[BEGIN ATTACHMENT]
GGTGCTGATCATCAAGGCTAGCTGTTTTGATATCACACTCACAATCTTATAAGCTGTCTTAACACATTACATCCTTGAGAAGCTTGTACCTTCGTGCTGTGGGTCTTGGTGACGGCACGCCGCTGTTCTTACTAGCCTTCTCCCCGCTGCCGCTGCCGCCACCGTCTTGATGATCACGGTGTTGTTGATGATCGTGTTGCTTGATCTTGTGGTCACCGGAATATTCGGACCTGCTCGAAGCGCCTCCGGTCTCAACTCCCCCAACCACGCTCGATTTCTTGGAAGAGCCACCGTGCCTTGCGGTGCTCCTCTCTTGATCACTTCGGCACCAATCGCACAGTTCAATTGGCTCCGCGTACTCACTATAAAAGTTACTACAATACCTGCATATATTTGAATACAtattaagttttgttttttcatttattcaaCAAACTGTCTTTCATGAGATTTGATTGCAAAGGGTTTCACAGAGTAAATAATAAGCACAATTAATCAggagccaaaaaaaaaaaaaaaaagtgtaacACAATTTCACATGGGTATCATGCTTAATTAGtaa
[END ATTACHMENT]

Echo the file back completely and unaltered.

GGTGCTGATCATCAAGGCTAGCTGTTTTGATATCACACTCACAATCTTATAAGCTGTCTTAACACATTACATCCTTGAGAAGCTTGTACCTTCGTGCTGTGGGTCTTGGTGACGGCACGCCGCTGTTCTTACTAGCCTTCTCCCCGCTGCCGCTGCCGCCACCGTCTTGATGATCACGGTGTTGTTGATGATCGTGTTGCTTGATCTTGTGGTCACCGGAATATTCGGACCTGCTCGAAGCGCCTCCGGTCTCAACTCCCCCAACCACGCTCGATTTCTTGGAAGAGCCACCGTGCCTTGCGGTGCTCCTCTCTTGATCACTTCGGCACCAATCGCACAGTTCAATTGGCTCCGCGTACTCACTATAAAAGTTACTACAATACCTGCATATATTTGAATACAtattaagttttgttttttcatttattcaaCAAACTGTCTTTCATGAGATTTGATTGCAAAGGGTTTCACAGAGTAAATAATAAGCACAATTAATCAggagccaaaaaaaaaaaaaaaaagtgtaacACAATTTCACATGGGTATCATGCTTAATTAGtaa